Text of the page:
It completes Tesla’s core line-up of S, 3, X, Y models (Ford wouldn’t release the Model E name it owns...) and is effectively a crossover version of the Model 3 junior saloon. It will understandably cost a few grand more, with UK prices starting at £54,990, and deliveries are due to commence early next year.
It’s bigger than the Model 3 – only by 50mm in length (so it’s 4.75m long) but a full 181mm in height. Just 27mm of that goes into increasing the ground clearance to 167mm, so the body height is stretched by more than 150mm, which should do head room a favour.
How to describe the looks? I won’t dwell too long, because you can make your own mind up, but a videographer colleague described it as looking like a generic car you would nick in the Grand Theft Auto video game that’s sort of meant to look like something else but doesn’t quite do so; or maybe one from an insurance advert where they take a real car and digitally remove its most distinguishable features. Maybe we’re still getting used to a grille-less future. Among Tesla owners, it turns a few heads, mind.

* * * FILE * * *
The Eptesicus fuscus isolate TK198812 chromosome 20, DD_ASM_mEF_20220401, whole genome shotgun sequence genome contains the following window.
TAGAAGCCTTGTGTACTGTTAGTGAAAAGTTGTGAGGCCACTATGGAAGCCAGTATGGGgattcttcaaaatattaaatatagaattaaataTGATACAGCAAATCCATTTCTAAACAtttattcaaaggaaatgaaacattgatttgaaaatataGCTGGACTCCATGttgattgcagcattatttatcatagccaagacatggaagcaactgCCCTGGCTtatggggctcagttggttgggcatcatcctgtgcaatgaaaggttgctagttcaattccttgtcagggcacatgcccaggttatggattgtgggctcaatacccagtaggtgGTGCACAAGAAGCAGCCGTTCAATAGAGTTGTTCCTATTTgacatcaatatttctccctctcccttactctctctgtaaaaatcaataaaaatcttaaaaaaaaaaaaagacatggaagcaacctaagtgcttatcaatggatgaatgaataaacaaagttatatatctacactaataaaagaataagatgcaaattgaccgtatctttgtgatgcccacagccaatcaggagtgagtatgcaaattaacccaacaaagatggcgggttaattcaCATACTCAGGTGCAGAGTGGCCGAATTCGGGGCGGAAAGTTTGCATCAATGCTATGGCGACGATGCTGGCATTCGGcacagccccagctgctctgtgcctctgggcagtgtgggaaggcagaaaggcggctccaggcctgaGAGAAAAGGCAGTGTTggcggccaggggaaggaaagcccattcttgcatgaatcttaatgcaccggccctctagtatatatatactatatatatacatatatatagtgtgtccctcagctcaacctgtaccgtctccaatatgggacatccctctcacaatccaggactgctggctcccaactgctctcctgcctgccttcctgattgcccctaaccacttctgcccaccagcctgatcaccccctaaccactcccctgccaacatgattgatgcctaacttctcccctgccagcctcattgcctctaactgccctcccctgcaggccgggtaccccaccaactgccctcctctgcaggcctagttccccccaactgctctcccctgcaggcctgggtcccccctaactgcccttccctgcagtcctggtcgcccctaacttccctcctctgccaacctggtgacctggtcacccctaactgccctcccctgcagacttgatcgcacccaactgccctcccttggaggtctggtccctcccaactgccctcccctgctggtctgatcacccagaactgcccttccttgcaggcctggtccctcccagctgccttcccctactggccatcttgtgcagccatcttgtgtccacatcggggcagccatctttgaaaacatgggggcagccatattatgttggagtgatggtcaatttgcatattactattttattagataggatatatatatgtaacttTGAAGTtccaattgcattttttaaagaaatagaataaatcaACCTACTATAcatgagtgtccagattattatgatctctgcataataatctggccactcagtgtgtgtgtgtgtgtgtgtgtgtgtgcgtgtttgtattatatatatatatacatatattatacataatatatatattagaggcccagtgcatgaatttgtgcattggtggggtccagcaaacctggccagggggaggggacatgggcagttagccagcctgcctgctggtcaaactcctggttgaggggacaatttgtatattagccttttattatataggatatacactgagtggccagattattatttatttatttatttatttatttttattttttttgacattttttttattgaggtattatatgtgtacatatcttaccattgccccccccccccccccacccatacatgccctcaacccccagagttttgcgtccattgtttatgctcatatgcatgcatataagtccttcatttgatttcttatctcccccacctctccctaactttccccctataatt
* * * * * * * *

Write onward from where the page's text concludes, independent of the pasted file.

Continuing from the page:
At launch, there will be two versions, both with two motors and thus four-wheel drive. The slower model is the Long Range tested here. It has a motor on the rear axle and a less powerful motor at the front giving a combined 434bhp, which is good for a 0-62mph time of 5.0sec and a top speed of 133mph. Then there’s the Performance version with a 483bhp total and an exceptionally whizzy 3.7sec 0-62mph time.